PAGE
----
Adult patients often have to make agonising choices as to whether or not to undergo intrusive and painful medical treatment that may or may not save their lives. Where the patient is a child, however, the burden of having to make such life and death decisions sometimes falls on family judges.
The case concerned a girl who was diagnosed with leukaemia when she was six. She had spent the years since undergoing a wide range of treatments, none of which stopped the progress of the disease. Her desperate parents had at one point taken her abroad in the forlorn hope of finding a natural or homeopathic cure.
As a last resort, the NHS trust that bore responsibility for her care suggested that she take part in a trial of an experimental treatment called CAR T-cell therapy. Only two other children had to date received the therapy, which was both long and painful, involving serious potential side effects and a hospital stay of about five months. The chance of it succeeding was said to be about 10-20 per cent but, without it, doctors estimated that she would have only a very few months to live.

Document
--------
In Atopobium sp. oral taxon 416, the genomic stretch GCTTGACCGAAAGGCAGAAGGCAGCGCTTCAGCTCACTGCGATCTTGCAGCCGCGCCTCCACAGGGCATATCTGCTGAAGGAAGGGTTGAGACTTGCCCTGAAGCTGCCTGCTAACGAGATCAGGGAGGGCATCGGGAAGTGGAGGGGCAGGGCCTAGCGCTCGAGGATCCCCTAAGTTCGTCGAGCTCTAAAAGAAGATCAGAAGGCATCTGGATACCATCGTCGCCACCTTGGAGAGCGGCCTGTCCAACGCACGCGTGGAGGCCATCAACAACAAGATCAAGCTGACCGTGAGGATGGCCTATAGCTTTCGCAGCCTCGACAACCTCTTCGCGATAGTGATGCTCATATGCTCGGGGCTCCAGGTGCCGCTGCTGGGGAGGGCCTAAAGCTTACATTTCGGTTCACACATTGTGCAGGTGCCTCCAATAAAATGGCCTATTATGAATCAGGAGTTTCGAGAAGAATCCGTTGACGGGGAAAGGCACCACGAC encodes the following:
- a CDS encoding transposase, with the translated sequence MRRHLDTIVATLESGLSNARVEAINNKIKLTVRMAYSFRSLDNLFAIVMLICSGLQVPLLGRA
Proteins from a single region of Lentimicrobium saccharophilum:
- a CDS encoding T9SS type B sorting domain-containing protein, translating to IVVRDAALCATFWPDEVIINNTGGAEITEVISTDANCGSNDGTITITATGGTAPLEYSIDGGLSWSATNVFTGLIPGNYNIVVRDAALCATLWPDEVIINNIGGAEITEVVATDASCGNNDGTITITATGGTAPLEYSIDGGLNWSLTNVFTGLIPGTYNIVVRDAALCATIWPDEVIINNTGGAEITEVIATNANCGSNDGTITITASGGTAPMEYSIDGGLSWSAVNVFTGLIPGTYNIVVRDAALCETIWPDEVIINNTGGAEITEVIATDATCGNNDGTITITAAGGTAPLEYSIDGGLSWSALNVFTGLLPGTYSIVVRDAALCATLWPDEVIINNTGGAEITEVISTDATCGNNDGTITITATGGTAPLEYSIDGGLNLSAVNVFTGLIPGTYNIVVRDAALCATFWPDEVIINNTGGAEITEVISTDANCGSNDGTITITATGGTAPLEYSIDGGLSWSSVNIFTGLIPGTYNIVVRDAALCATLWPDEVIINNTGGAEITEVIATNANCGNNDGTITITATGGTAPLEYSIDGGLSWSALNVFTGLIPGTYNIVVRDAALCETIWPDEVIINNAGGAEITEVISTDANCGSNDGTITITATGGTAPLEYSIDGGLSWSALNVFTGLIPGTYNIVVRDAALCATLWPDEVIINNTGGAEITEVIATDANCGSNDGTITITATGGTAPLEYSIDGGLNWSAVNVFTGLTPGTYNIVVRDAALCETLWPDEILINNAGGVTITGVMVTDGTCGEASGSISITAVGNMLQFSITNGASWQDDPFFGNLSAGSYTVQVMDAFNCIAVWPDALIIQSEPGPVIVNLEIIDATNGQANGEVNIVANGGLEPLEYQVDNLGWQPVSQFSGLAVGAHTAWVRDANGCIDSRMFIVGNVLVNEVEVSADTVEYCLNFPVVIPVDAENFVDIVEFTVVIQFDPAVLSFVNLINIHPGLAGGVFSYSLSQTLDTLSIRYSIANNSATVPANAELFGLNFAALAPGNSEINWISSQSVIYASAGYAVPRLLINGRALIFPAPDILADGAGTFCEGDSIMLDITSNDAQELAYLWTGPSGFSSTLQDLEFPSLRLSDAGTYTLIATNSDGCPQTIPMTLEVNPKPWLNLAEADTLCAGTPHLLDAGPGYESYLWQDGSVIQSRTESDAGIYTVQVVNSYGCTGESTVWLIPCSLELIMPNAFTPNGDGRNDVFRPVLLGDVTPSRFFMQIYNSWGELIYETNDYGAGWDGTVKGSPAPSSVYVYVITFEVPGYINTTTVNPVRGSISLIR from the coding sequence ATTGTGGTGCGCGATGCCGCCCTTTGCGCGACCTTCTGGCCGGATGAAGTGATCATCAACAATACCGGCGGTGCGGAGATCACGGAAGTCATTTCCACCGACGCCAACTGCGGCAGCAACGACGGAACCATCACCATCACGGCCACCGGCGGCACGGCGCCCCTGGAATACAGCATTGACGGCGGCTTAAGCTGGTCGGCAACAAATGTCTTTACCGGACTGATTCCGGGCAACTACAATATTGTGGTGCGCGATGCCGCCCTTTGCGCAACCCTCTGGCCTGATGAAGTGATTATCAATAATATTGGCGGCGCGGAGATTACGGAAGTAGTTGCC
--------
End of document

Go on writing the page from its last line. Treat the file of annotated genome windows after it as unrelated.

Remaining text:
The girl’s parents, who had been placed under immense pressure by her illness, had separated. The mother supported the trust’s proposal, but the father staunchly opposed it. Having carried out his own research, on the internet and elsewhere, he felt that alternative remedies, with few side effects, should be tried.
Ruling on the matter, a judge noted that the father clearly loved the girl very much and that his feelings of despair and hopelessness were hardly imaginable. On the evidence, however, she found that he was clinging on to an unrealistic hope of a natural cure. She was therefore faced with a stark choice between an experimental treatment that gave the girl a slim chance of a cure, or no treatment and certain death.
Granting the trust permission to perform the experimental treatment, the judge found that its benefits outweighed the risks. It represented the only opportunity for the girl to obtain a cure and live the life she longed for. A smiley, positive, thoughtful and remarkably brave child, she clearly wanted to live and it was in her best interests to undergo the treatment. Wishing the girl and her family the very best, the judge noted that no one involved in the case could fail to be moved by their struggle.